Vigil Offers Friendship, Therapy For Grieving Oklahoma Families

Saturday, November 16th 2013, 11:15 pm

By: News On 6

We begin tonight with families forged through tragedy who share their journeys of grief as a way to remember and grow stronger.

With the holidays approaching, this time of year can be the hardest for families with murdered or missing loved ones.

But they say with this vigil, they can share their stories with other people who truly understand their pain.

"Even after 11 years, there's not a day goes by that my daughter doesn't enter my mind," Sheila Owen said.

The stories still bring tears to the eyes of family members, some who lost loved ones more than a decade ago.

"This is my Memorial Day," Owen said. "I don't have no place with flowers to decorate my daughter's grave,"

Owen's daughter, Tricia Flipps, went missing in November 2002, and hasn't been seen since.

When Owen started this vigil, it was just her family and friends. It since has turned into a support group for victims of the voiceless.

"We've developed a family from tragedy," said Catherine Doak, a murder victim's mother.

Doak's daughter, Victoria Knight, was brutally murdered in 2004.

She says this annual memorial of stories and pictures is the best form of therapy, because the dozens in this room understand how hard it is to move on.

"Not only that but we're there for the new people, because it's a lonely, lonely road," Doak said. "It's a lonely journey."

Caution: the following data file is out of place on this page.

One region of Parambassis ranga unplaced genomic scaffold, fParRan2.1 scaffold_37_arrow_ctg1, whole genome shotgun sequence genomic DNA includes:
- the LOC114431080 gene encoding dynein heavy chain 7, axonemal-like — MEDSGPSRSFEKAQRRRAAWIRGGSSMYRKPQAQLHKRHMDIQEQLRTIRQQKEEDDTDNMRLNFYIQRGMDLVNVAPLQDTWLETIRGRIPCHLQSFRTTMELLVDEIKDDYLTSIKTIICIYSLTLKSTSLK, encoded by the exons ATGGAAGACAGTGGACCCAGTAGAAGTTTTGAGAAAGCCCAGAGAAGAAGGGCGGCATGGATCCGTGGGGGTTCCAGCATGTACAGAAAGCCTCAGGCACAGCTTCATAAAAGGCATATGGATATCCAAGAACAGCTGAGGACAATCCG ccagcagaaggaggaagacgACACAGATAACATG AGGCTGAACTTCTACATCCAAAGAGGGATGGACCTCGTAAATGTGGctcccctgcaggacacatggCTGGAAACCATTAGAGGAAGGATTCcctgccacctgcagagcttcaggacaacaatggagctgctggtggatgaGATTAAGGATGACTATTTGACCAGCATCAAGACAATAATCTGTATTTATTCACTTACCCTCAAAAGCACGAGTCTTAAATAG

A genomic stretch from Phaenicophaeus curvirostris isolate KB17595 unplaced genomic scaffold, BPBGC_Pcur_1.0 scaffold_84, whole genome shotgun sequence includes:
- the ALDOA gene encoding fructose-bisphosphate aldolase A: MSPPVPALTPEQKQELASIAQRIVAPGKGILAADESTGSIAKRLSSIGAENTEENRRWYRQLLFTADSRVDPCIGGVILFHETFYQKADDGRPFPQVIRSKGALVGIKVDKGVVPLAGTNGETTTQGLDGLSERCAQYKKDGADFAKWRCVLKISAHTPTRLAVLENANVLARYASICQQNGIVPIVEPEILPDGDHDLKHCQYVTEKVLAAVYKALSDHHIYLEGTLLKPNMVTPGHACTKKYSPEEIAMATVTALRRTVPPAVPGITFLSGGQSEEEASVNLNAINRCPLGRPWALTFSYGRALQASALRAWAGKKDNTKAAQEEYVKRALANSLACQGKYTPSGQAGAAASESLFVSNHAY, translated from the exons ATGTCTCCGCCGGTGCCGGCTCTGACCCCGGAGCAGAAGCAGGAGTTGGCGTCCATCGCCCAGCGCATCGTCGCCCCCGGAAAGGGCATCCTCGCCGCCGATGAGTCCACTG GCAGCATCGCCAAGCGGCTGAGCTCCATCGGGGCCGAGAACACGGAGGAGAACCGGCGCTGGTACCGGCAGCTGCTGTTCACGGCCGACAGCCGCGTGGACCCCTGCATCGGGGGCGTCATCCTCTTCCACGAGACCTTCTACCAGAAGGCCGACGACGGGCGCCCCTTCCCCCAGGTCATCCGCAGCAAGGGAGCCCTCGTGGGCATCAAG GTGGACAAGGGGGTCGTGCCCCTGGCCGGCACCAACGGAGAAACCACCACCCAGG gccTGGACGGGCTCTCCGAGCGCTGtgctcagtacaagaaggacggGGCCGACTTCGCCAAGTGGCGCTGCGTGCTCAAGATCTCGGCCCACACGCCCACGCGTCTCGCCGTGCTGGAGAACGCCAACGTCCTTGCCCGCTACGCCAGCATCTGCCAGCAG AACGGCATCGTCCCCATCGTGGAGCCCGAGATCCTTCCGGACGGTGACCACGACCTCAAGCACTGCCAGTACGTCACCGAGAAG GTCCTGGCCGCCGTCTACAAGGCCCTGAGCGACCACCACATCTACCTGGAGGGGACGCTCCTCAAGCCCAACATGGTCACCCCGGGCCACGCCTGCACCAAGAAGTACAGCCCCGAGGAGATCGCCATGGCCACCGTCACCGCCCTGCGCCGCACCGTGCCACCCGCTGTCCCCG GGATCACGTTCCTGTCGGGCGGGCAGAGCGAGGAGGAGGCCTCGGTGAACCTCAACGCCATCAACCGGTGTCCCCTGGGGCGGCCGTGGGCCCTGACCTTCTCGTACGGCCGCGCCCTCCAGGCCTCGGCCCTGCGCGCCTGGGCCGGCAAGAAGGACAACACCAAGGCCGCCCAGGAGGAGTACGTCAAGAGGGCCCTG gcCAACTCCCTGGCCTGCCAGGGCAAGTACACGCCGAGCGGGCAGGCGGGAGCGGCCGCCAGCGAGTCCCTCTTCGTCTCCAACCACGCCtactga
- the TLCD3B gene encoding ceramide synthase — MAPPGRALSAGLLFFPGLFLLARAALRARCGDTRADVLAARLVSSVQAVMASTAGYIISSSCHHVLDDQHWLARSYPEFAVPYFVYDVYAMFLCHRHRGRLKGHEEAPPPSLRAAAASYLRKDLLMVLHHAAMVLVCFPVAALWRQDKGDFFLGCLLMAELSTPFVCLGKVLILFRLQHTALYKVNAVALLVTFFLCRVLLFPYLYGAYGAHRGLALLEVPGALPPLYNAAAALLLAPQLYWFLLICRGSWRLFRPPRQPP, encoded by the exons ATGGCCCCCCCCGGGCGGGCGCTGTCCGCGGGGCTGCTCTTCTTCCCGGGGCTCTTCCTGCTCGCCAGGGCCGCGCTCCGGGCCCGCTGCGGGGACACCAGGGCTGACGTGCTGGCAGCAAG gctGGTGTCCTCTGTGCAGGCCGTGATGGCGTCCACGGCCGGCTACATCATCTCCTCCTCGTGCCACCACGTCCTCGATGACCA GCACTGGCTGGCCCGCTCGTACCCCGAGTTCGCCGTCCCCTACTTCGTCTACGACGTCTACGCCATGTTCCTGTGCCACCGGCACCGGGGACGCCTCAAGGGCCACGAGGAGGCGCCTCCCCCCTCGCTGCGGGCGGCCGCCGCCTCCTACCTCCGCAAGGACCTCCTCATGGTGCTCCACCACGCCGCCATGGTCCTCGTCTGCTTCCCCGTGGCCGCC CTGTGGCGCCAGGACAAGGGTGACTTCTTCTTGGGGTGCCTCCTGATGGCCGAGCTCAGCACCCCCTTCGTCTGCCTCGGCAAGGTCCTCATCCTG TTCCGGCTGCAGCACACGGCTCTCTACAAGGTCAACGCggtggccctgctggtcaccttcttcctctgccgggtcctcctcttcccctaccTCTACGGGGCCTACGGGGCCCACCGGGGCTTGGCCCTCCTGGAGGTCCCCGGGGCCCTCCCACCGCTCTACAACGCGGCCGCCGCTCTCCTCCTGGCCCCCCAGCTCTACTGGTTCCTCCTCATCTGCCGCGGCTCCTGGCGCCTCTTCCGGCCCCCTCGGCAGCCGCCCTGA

Devin Clark is Victoria's young son. He's taken a leadership role for kids forced to grow up too soon.

"I know how they feel," Devin Clark said. "They know how I feel, and we kind of cope."

Diana and Larry Dean says after 16 years they're hopeful events like, will promote awareness, and lead to answers in their daughter Dena's murder.

"This is real life. This is not a story. This is real life," Diana Dean said.

They say while they'll never be whole again - the pain subsides, if only for a second, knowing that they're not alone.

"There's a saying that the mention of my child's name might bring tears to my eyes, but it's music to my ears," Doak said.

Both Sheila Owens and Catherine Doak say that they stay in contact throughout the year outside of the vigil.

They encourage anyone who may be struggling with murdered or missing loved ones to contact them.

"It's a growing family, one that we wish didn't grow every year."


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